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R&Q share price drops 15 percent after pivotal ruling

The share price of UK-quoted Randall and Quilter (R&Q) had fallen by 15.02 percent to 107.5p at the time of writing in the wake of today's crucial LMX-related High Court judgment against the run-off management firm.

The financial impact to R&Q is as yet unclear, but in his judgment, Mr Justice Gross described the losses on the contracts involved in the case as being of "considerable magnitude".

The landmark decision to allow Equitas to recover reinsurance losses based on modelled calculations of the notorious LMX spiral from R&Q-owned reinsurer Brandywine has sent shockwaves through the market.

In a stock exchange announcement, R&Q expressed disappointment at the ruling, adding that financial advisers are currently assessing the impact, which is also likely to include Equitas' legal costs.

A further hearing will be set to determine the amount of Berkshire Hathaway's run-off vehicle Equitas' claims payable under the decision.

The dispute primarily concerned the recovery of reinsurance relating to losses from the 1989 Exxon Valdez oil spill and the 1990 Kuwait Airways (KAC/Gulf War) loss that whipped through London's then internecine reinsurance market. It is a test case for four arbitrations representing more than 4,000 LMX spiral-related claims that have been stayed pending its outcome.

Judge Gross applied a discount of 25 percent of the ultimate losses for the Exxon Valdez claim and 13.5 percent for Kuwait Airways payable by R&Q Re that were subsequently magnified under the LMX spiral.

R&Q objected to Equitas' unprecedented use of an actuarial model both as a matter of law and more widely, claiming that actuarial modelling could not be utilised at all to establish the Equitas losses.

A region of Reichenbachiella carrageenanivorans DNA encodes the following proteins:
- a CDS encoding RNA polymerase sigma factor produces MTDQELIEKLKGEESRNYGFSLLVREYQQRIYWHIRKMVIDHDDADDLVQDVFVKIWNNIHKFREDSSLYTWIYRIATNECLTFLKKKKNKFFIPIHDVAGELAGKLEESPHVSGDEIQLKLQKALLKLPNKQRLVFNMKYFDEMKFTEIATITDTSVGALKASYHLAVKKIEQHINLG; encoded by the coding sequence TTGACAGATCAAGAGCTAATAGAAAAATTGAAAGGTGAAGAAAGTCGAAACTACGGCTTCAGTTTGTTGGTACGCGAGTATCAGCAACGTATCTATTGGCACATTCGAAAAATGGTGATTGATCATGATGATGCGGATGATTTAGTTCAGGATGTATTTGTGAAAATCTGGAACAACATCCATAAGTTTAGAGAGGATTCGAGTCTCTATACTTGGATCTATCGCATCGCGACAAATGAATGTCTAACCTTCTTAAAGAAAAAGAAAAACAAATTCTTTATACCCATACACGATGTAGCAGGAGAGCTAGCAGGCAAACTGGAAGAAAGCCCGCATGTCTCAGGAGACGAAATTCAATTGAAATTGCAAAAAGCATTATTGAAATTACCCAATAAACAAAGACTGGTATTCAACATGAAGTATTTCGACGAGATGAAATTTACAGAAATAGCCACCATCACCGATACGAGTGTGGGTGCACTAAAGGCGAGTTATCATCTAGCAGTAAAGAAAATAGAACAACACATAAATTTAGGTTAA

Explaining his decision to accept the model, Gross said that while it is "plainly necessary to proceed with caution", he is nevertheless satisfied that the models "furnish an acceptable, soundly based route to establishing properly recoverable minimum losses... the models therefore assist in doing practical justice in this case".

The solution, Gross said, was "emphatically preferable" to leaving the losses "to lie crudely where they fall".

Equitas' difficulty in presenting actual losses boils down to the nature of the LMX market in the late 1980s and early 1990s, which was conducted on the basis of good and mutual trust, and comprehensive documentation is non-existent.

"The market, at least in the generality of cases, relied on collection notes - rather than insisting on strict proof of loss," the judgment explains, adding: "To put it at its lowest, it is difficult to reconcile with this market practise, the R&Q submission that... as a matter of law, the reconstruction of the spiral [is necessary]. It involves quite a leap and one for which there is also no precedent".

It is widely anticipated that, in the absence of an appeal, Mr Justice Gross's decision could act as a catalyst to re-start the unwinding of the infamous spiral that has been log-jammed pending the outcome of the proceedings, which effectively act as a test case.

Justice Gross said in the judgment that he hopes the spiral will be "kick-started" by his ruling.

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